Emergency 1-5 Review
Anyone who knows me knows that I have this thing for playing really obscure games. I figure it's time to bring one of these (or rather, a series of these) under a review for all my watchers and random viewers to take a look at and learn. The series I am going to review today is called Emergency, created by German-based 16 Tons Entertainment, and I will be basing my review on five major points: gameplay, graphics, sound effects, music, and originality. But before I review each individual installment (five in total) I will give a brief overview of the premise behind the series as a whole.
The Emergency series is a Real-Time Strategy (or RTS) game series, but takes a different, if not completely fresh, perspective on the genre. When I think of RTS games, I think of Command & Conquer, Starcraft/Warcraft, and Stronghold, which are the kinds of games that follow the generic gather-resources/build-base/destroy-enemy formula. With Emergency, you instead take control of an entire squadron of disaster response vehicles and crew to (as the title suggests) address and diffuse many different disaster scenarios. These situations can be anything from a cookie-cutter road accident or medical emergency to a massive forest fire or a planes colliding on a runway. Each installment has a different way of dispatching these units, which can vastly affect the way each mission has to be played. Also, each installment is loosely based on some generic location in Europe (with the exception of the 5th game, which bases its missions on actual locations, usually popular landmarks, in various European countries) though some Western influences appear in the 3rd and 4th installments.
Emergency 1 (Fight For Life):
Released in 1998, Emergency 1 had much promise for straying away from the norm of its time (which was during Starcraft 1's heyday), but had several faults that kept it from truly redefining the RTS genre.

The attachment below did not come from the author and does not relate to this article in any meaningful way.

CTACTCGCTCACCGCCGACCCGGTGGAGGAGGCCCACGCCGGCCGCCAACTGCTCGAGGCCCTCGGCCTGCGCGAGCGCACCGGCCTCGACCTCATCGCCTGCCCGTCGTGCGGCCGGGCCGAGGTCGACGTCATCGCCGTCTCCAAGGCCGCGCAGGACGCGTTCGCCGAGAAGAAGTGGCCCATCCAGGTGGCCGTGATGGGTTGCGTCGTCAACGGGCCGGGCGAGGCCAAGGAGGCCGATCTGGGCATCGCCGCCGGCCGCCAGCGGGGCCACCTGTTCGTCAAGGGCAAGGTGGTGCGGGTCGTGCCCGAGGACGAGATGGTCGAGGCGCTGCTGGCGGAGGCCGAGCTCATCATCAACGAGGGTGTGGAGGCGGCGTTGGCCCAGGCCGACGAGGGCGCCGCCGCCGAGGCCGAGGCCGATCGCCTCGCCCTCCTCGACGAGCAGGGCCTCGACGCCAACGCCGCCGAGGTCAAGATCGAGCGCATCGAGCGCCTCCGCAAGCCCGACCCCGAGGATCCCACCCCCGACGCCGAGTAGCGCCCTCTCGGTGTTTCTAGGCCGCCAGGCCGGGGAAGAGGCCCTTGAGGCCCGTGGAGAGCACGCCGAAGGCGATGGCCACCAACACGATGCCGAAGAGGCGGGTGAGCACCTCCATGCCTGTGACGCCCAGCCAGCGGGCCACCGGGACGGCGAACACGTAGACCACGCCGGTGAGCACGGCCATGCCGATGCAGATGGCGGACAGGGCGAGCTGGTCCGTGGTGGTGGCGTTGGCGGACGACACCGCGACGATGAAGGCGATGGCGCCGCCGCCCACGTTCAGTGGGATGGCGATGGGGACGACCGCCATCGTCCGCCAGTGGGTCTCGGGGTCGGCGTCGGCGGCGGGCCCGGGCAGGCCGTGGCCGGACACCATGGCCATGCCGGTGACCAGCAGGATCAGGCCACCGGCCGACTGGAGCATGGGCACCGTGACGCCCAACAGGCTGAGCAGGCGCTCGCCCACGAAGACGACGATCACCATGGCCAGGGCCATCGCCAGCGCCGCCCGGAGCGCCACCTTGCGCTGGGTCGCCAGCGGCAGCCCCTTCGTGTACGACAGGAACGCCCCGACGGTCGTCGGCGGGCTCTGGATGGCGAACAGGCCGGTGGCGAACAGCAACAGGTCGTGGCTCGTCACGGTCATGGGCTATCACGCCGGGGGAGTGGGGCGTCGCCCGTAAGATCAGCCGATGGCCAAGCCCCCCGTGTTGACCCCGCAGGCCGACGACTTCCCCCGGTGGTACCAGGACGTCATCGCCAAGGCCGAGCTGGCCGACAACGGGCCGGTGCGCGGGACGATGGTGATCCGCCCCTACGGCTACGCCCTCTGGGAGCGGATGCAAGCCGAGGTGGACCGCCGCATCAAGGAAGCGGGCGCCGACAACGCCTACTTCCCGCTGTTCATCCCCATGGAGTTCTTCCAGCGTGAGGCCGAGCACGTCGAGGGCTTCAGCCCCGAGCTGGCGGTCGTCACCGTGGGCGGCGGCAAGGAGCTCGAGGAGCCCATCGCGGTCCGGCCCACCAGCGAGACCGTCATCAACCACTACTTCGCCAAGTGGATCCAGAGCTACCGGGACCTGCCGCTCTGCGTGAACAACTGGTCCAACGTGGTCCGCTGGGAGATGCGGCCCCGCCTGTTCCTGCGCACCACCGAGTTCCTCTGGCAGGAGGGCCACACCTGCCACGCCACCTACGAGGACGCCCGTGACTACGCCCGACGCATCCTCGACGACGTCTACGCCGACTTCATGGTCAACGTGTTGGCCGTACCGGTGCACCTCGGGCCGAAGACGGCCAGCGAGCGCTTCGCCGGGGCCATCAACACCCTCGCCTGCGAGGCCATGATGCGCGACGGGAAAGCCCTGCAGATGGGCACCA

Let's start with the negatives here. One of the first things that people playing this particular game will notice is…no minimap. That's right, folks, no minimap. That means that in order to access different parts of each level, you have to manually scroll across the entire map, and that eats up much valuable time and often leaves you totally blind to what's going on elsewhere (this was done with the intent to provide an extra element of 'realism'). Scrolling can be a very slow process, though the rest of the game runs very smoothly and at an adequate speed. Another big thing that gives this game a low rating is the fact that you have to give each unit every single command, and by that I mean if you want to cut down a tree and then haul the log away with a single fireman, you have to select the fireman, left click on the proper vehicle (there's no single vehicle that carries all the basic tools in this game), left click on the proper item in the menu, then left click on the tree, then tell the fireman to drop the equipment, then pick up the log, and then walk (with log in hand) to some location, and then drop the log. This very tedious task of giving commands is streamlined away in later installments. Also, the pathing AI is very…lackluster. Often I'll find myself unable to complete a mission because there's a traffic jam of rescue vehicles at the exit point and the vehicles causing said jam are off-map (thus unable to be selected), and if that doesn't happen then it seems every unit has to take the longest route to each location they are commanded to travel to, and this brings me to my final complaint about the first game: the civilians. Each individual in this game seems to have a death wish, as they will continually walk into danger as often cause a mission failure. There are some good things though: responsiveness to each command and click is fairly instant (with the exception of finding a path to travel on longer trips). At the start of every mission, you get a look at a map of the entire region, and here you will see three major things: your available base(s), the mission location, and a yellow text that says Enter Scene up in the top left corner (this appears after you read the mission objectives, which can be accessed by clicking on the red dot that indicates the location of the mission). By the end of the game you will have access to 6 bases: three generic ground vehicle bases containing anything from fire trucks, ambulances, technical vehicles, and police units, a helicopter base, a firefighting plane, and a firefighting boat (only available on two missions). These bases are spread out across the region, which makes travel time from each base different for every mission. This can help or hinder you as the case may be (travel time for each unit varies, though it is typically rather slow. Another shot at 'realism' I suppose). Additionally, this game includes 30 missions, the longest installment by mission count, and includes a wide variety of both fictional and real disasters. For example, mission 22 is a depiction of the Rammstein airshow disaster (a real disaster), while mission 9 is an accident on a motorway involving a bus (a rather generic disaster that occurs again in various forms in the later installments). As far as bugs go, unless it is being played on a fairly recent OS, there typically aren't any bugs or issues to speak of (very rarely the game would randomly freeze. This, along with discoloration and other odd issues, occurs more often in newer computers). Due to the nature of this series, this game being no exception, there's very little margin of error (to the point where several missions automatically fail if someone dies), so most missions have to be played roughly the same way each time. That being said, there are some missions that have quite a degree of variability, meaning that they can be played many different ways and have different outcomes (missions 18 and 21 are built to be a two-part mission, but you can completely skip the second half if you play the first half correctly). The actual interface is also very basic, which I personally find to be both a blessing and a curse. In all, Emergency 1 could have used a few tune-ups of its own, but has several redeeming features that make playing it not a total loss.